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SimLab Addresses the Needs of Product Engineers

Recently Engineering.com published the results of an audience survey, providing key takeaways to ensure a smoother implementation of simulation methods in their organization. This poll of 329 engineers, designers, and product managers produced some interesting findings about how companies use simulation as well as what the biggest roadblocks are in the way of technology adoption.

Takeaway #1: Part-time analysts play a large role in a company’s simulation ecosystem

When asked “How do you validate your designs?”, nearly half of the audience (49 percent) responded that simulation work at their company is being undertaken by design engineers, while 39 percent have in-house expert analysts that conduct simulation work. While domain experts still play a pivotal role in the analysis of complex physics, a growing amount of design validation is being conducted by the product engineers themselves. 

Image courtesy of Engineering.com (2021). A Look at Simulation and Prototyping Practices Across the Globe.

The use of simulation in early-stage design has shown to have great benefits for streamlining design workflows and reducing design and prototype iteration, but to fully realize the benefits, companies need to be confident that early-stage validation is accurate without creating undue burden on designers and delaying the product development process. 

Takeaway #2: Simulation is Used for a Wide Array of Applications

Adding to the complexity of the product engineer’s work, teams are expected to not only conduct strength and stiffness analysis and optimization, but also examine an array of additional physics that impact product performance.

Image courtesy of Engineering.com (2021). A Look at Simulation and Prototyping Practices Across the Globe

57 percent of those polled said that their product engineering teams in their organization conduct CFD fluid simulation and 60 percent conduct thermal analysis. These are often thought of as the domain of expert analysts, but as more companies begin seeking an understanding of multiphysics and their effects on product design, product engineers will need designer-oriented tools to ensure accuracy and efficiency without sacrificing creativity and design freedom.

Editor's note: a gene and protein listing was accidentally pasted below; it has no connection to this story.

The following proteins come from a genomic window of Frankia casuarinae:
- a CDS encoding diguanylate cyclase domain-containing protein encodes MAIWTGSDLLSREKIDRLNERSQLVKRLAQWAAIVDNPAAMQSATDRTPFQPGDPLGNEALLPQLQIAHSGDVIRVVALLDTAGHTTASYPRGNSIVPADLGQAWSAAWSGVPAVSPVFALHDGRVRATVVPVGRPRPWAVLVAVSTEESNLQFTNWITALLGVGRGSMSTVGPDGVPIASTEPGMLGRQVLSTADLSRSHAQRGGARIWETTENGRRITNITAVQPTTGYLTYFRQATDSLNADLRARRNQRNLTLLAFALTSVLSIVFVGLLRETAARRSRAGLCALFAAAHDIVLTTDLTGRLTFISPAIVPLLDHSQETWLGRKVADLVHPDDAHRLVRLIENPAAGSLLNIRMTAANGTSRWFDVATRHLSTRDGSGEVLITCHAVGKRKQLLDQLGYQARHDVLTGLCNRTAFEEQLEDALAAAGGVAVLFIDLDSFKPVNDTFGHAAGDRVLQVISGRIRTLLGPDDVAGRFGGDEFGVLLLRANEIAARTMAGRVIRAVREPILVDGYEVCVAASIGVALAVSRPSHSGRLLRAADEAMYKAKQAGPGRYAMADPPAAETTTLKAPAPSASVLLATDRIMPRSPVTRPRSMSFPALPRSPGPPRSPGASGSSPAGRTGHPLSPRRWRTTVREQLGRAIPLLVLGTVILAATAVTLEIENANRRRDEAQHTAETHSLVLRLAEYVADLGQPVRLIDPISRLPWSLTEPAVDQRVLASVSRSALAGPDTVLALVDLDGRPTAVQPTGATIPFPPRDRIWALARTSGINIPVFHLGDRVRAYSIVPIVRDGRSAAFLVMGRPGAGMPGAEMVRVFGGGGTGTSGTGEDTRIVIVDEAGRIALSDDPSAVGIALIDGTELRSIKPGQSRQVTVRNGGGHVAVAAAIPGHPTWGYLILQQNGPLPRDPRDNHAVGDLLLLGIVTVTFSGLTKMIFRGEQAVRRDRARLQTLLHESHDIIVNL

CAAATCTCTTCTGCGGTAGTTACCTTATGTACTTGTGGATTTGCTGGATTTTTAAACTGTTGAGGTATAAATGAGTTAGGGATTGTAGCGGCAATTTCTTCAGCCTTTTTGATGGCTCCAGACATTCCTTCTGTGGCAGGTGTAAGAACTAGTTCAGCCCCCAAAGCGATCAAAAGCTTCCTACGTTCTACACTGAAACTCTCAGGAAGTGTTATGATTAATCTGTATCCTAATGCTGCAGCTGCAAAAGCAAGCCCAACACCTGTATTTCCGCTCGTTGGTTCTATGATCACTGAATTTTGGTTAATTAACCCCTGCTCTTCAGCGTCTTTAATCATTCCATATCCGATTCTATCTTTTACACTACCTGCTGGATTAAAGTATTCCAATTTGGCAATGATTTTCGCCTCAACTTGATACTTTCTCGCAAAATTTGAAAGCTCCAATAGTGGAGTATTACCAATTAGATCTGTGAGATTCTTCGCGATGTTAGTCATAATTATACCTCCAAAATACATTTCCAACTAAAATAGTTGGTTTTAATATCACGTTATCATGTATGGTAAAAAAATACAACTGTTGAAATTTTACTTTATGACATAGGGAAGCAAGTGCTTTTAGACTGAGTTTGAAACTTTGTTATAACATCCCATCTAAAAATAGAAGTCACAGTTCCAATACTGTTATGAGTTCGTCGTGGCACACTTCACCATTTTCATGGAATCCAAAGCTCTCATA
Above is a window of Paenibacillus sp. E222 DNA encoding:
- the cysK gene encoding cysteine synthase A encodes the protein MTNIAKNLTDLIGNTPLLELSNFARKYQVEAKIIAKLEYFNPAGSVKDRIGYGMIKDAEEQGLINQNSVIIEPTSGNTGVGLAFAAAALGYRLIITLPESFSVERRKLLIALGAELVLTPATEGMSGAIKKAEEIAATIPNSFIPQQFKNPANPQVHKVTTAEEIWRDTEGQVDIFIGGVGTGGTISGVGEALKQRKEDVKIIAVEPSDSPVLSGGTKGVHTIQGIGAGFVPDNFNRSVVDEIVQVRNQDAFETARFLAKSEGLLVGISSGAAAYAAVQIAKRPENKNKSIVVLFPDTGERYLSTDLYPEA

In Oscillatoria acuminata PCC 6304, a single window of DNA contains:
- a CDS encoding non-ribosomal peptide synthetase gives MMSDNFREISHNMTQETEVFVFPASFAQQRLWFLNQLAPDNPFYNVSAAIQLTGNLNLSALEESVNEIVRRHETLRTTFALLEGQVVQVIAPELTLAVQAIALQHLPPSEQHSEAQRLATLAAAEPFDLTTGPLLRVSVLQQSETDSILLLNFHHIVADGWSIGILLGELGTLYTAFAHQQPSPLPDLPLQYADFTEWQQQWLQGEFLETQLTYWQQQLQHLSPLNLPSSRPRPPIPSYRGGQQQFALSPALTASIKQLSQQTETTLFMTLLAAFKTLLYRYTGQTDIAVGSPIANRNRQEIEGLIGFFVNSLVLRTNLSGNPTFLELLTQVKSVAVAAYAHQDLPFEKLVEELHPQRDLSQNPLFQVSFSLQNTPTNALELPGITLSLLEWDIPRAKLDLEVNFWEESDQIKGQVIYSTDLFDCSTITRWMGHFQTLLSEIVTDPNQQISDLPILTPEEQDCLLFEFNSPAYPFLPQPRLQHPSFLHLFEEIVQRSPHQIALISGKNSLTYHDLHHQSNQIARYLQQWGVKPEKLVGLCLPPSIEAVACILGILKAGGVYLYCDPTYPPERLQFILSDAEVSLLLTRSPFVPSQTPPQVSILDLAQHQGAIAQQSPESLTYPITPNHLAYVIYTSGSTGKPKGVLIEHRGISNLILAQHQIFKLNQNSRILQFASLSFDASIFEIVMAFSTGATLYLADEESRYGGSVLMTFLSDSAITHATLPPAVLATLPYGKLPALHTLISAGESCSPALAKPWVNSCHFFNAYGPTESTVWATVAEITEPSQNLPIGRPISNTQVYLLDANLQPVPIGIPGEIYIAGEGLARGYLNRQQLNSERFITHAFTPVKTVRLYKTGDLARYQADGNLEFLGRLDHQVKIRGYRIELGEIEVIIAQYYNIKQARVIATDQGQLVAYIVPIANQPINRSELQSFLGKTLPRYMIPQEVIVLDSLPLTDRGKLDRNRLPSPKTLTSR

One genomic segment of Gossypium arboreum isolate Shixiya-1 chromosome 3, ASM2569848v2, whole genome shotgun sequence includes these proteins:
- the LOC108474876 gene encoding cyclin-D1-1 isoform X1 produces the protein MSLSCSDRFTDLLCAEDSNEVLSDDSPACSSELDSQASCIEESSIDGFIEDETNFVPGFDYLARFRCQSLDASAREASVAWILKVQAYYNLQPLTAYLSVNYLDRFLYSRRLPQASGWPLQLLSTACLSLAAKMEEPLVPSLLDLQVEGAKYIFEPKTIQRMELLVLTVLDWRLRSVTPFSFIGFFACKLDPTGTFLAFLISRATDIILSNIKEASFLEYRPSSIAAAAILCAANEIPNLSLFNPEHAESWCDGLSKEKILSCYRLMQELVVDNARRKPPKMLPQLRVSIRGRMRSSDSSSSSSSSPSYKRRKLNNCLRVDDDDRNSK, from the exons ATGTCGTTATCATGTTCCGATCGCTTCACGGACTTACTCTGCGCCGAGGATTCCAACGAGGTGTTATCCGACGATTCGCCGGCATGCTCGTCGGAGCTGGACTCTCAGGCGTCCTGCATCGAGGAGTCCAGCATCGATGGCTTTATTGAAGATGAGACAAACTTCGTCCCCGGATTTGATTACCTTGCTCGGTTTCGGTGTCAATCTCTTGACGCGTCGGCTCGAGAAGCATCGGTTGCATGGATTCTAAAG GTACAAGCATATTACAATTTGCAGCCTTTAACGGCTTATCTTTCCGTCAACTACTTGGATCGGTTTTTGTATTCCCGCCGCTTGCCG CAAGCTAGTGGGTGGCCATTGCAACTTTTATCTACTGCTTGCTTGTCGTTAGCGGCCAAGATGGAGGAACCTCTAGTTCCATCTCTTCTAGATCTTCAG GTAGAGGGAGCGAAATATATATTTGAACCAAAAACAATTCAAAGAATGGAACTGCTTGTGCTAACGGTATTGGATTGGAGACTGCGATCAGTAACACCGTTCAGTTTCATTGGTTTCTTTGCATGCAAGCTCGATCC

Takeaway #3: Solver knowledge and pre-processing efforts are simulation’s biggest roadblocks

Training and expertise can be a major barrier to technology adoption, especially for product engineers tasked with performing multiple physics analyses. 47 percent of respondents listed solver knowledge as a contributing factor preventing them from doing more simulation, the most cited answer.

Image courtesy of Engineering.com (2021). A Look at Simulation and Prototyping Practices Across the Globe

For product engineers, simulation tools that offer intuitive and easy to learn features seem to be imperative, but solutions cannot sacrifice accuracy in service of ease-of-use. 37 percent stated that accuracy was a driver in preventing their use of simulation. Designer-oriented user interfaces need to maintain simulation accuracy in order to justify the designer engineer’s efforts.

Image courtesy of Engineering.com (2021). A Look at Simulation and Prototyping Practices Across the Globe.

Finally, 49 percent of those polled said that pre-processing was the most challenging aspect of their simulation work. The effort and time required to set up models was the main source of pain for engineers conducting simulation.

Solutions for Overcoming Product engineers’ Challenges

Altair SimLabTM is a tool that delivers automated multiphysics workflows for faster analysis and optimization, in an environment built for product engineers and analysts. It delivers solver power without sacrificing accuracy or useability, helping companies scale up their simulation and drive design decisions using analysis and optimization results.

  • Ensuring accuracy: Robust and repeatable workflows in SimLab mean fast, accurate, and consistent analysis, even for occasional simulation users. SimLab uses industry-trusted Altair solvers without the requirements for solver-specific knowledge. 
  • One platform, multiple physics: SimLab offers efficient model setup of multidisciplinary problems and multiphysics problems of coupled disciplines including structural, CFD, electromagnetics, thermal analysis, and manufacturing simulation.
  • Reducing pre-processing effort: SimLab helps eliminate manual meshing, model setup, multiple physics complexity and post-processing configuration. Highly automated modeling tasks help to drastically reduce the time spent creating finite element models and interpreting results.
  • Ease of use: An intuitive and self-explanatory graphical user interface covers all aspects of the modeling process. Instead of tedious geometry clean-up, work is performed directly on the geometry – imported and updated via the bi-directional CAD coupling – by defining mesh specifications for individual regions.
  • Run solvers locally or in the cloud: Altair’s robust, accurate and scalable solvers can run either locally, on remote servers, or in the cloud.

For companies seeking to implement and expand their simulation-driven design strategies, this survey can be instructive to the challenges they may face when increasing their virtual design and analysis investment. It also demonstrates the ways a tool like SimLab helps alleviate these issues to ensure a smoother implementation of simulation methods across an organization.  

To request a trial of Altair SimLab, click here. If you want to see the full survey results, download the report on Engineering.com.